Another factor that makes Niger important is its natural resources. Niger has rich gold, silver, coal, tin and uranium resources. Of these sources, especially uranium draws attention. In the late 1950s, the French company Azelik discovered uranium resources in Niger. In 2022, Niger, known for having the highest-quality uranium ores in Africa, contributed around 5% of the global mining output by producing 2,020 metric tons of uranium. This was a decrease from its production of 2,991 tons in 2020. Among the world's leading uranium producers are Kazakhstan, Canada and Namibia. The primary mining activity in Niger is conducted by France's state-owned company Orano, with another significant mine shutting down in 2021 and a new one in the development phase.

There were similarly rich natural resources in Mali and Burkina Faso, where the putschists took power in the past years. In 2021, Mali secured its position as the fourth-largest contributor to Africa's gold production, achieving an output of 63.4 tons. Following suit, Burkina Faso held the position of the fifth-largest gold producer, closely trailing with a yield of 45 tons. The magnetism of gold doesn't just captivate foreign investors but also beckons foreign armed factions aiming to capitalize on the regions abundant in resources. At this point, Wagner has recently increased the Russian influence in the region by having a concession on the natural resources of these countries. France, the U.S. and ECOWAS are worried that a similar situation will occur in Niger. They even voiced the option of military intervention to prevent this.

What will be the effects?
First of all, due to the increasing global competition in the region, conflicting actor interests reveal the possibility of a counter-coup against the Tchiani junta. As a matter of fact, on Aug. 9, Rhissa Ag Boula, a Nigerien Tuareg politician and a key figure in the Tuareg revolts of 1990-1995 and 2007-2009, declared a counter-coup. This environment of political instability will deepen the current political and economic structural difficulties in Niger, leading to the country's security and instability. Immigration will increase with the corruption, crime and terrorist organizations in the country, which will be in a more difficult situation due to the Western institutions and actors cutting their foreign aid and applying economic sanctions. This will affect the security of Niger, the region and the international community.

These potential threats, especially terrorism, have a complex effect potential. As it is known, Boko Haram, ISGS, ISWAP, JNIM, Al-Mourabitoun, Ansar al-Dine, the Macina Liberation Front and some other al-Qaida factions are active in Niger. In the past years, these organizations have carried out terrorist acts in some parts of the country. In addition, after the developments in the Middle East, two different global terrorist organizations, Daesh and al-Qaida, competed for footholds in sub-Saharan Africa. The terrorism problem there became more complex. The turmoil caused by the Niger coup and possible ECOWAS intervention will offer these terrorist organizations an expansive living space. On the other hand, large communities of people struggling with economic and political difficulties and ignored by the state mechanism may have to interact with these terrorist organizations to survive.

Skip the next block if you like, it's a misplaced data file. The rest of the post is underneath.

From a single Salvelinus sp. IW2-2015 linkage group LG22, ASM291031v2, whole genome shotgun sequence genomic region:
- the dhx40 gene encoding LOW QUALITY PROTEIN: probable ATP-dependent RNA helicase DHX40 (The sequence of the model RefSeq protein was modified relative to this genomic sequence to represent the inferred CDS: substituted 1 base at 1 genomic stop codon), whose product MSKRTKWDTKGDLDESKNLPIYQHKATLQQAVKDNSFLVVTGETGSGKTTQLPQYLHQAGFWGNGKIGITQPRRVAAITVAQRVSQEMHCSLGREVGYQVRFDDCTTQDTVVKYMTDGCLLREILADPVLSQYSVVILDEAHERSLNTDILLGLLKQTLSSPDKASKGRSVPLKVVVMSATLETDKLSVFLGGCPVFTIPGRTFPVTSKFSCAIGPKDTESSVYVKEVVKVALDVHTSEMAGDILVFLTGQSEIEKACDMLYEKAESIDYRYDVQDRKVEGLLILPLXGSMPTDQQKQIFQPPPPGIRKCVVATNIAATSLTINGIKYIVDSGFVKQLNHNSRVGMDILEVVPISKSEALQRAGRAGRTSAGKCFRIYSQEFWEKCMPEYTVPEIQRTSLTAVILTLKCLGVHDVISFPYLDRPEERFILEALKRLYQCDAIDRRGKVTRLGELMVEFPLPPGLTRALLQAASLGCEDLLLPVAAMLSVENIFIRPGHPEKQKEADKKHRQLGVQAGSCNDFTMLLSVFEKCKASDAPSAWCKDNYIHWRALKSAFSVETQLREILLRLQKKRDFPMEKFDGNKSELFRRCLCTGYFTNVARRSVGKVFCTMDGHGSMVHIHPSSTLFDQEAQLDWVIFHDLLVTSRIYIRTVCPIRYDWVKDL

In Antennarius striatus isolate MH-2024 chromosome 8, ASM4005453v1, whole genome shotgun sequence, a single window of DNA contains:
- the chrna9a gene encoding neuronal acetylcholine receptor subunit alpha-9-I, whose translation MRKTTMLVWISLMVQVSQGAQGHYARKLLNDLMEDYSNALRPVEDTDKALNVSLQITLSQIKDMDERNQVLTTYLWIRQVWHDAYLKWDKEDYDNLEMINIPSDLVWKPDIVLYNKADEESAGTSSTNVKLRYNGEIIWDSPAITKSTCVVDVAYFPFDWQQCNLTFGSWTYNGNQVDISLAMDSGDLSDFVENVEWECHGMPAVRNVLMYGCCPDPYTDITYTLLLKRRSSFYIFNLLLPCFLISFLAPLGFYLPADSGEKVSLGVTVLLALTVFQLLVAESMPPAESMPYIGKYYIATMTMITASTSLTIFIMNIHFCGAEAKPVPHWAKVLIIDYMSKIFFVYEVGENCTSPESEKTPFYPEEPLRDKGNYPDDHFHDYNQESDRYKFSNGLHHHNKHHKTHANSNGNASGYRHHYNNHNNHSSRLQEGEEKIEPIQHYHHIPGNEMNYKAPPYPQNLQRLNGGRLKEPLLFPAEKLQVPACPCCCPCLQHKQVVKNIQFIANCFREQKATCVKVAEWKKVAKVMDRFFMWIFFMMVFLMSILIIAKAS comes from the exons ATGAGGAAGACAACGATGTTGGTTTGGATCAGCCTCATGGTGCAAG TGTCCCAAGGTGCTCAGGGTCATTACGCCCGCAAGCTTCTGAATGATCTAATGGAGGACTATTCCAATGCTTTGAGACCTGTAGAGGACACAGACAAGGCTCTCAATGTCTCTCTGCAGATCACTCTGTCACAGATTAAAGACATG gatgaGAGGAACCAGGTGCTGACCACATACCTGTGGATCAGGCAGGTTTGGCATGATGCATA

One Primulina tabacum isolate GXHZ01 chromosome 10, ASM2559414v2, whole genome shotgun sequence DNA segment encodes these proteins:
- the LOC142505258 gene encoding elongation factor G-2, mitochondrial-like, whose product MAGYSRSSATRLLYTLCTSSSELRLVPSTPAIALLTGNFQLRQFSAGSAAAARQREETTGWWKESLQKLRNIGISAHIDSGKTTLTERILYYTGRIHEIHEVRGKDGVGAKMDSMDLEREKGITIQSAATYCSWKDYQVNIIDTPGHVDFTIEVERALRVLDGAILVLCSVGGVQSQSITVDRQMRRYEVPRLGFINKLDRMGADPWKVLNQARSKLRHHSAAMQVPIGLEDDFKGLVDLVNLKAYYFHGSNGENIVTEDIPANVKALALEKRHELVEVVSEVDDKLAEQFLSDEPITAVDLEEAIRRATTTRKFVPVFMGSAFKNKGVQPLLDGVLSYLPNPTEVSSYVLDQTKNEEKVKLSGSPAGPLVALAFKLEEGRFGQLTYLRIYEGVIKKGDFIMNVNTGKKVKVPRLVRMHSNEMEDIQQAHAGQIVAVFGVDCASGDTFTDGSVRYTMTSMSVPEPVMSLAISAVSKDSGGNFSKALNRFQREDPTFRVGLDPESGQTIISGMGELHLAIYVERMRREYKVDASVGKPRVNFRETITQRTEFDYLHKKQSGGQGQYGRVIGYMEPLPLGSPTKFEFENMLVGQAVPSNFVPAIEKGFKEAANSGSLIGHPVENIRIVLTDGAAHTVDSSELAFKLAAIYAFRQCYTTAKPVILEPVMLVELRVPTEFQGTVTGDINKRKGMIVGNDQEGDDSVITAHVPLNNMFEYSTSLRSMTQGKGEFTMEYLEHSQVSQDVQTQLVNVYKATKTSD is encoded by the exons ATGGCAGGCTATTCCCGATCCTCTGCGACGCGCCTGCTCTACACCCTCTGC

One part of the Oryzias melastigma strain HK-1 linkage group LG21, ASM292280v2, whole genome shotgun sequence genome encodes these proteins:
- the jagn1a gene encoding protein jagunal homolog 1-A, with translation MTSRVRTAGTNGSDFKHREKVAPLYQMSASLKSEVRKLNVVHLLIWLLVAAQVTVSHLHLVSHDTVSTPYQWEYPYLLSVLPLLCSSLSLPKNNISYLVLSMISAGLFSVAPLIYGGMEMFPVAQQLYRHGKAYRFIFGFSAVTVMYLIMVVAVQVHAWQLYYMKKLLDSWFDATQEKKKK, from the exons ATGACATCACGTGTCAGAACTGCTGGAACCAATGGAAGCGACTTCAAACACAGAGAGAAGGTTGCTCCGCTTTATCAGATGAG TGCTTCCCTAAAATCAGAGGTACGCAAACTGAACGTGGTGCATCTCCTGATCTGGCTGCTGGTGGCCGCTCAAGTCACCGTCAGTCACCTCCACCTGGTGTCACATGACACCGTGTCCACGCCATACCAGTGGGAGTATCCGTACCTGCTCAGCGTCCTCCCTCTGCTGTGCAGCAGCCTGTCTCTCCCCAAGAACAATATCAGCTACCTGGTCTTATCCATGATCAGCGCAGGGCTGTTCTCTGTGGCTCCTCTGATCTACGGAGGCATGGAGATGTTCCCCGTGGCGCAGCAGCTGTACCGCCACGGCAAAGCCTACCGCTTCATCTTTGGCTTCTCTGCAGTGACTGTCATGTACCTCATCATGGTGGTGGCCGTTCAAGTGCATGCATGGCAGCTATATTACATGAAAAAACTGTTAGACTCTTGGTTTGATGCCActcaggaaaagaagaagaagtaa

The increasing threat of terrorism will necessitate the continuation of the military presence of foreign actors here in the future. As a matter of fact, whether it is a democratic or putschist regime, the Niger state will not be able to fight this problem alone. At this point, it must carry out counterterrorism activities with its traditional partners or new actors such as Russia. This, in the end, accelerated the global competition in the country and revealed the potential for recent crises.

Another possible outcome of the coup in Niger is Russia's increasing influence in the region. Niger is actually a country where the influence of Russia in the region is less than that of other West African countries. However, at this point, the people of Niger may turn to cooperation with Russia, which is very eager in this regard, to end the French exploitation that has been looming over them for many years and to ensure national security. The Russian flags that were unfurled in public demonstrations supporting the putschists can also be interpreted in this way. Although there is a possibility that those flags will be distributed as a Russian propaganda tool, it is known that some of the people of Niger and some political elites view cooperation with Moscow positively.

The possibility of military intervention by foreign actors after the coup may damage democracy in Niger. This is because, at the beginning of the coup, some groups held pro-Bazoum demonstrations in Niamey. However, after ECOWAS and France's threats of military intervention against the putschists, the people of Niger started to support the putschist leader Tchiani this time. On Aug. 6, approximately 30,000 Nigerien people gathered at Seyni Kountche Stadium to support the putschists against the interventionist attitudes of ECOWAS and other foreign actors. At this point, it is possible to say that the interventionist rhetoric of other states and ECOWAS increased the legitimacy of the putschists led by Tchiani.

As a result, the situation in Niger must be concluded with a peaceful and final solution-oriented dialogue process before the emergence of more threats to national and regional security. Otherwise, both the putschist regime and the military interventions planned to eliminate it will have heavy consequences for the people of Niger and the states in the region, and the region will sink into chaos that will last for many years.
AUG 11, 2023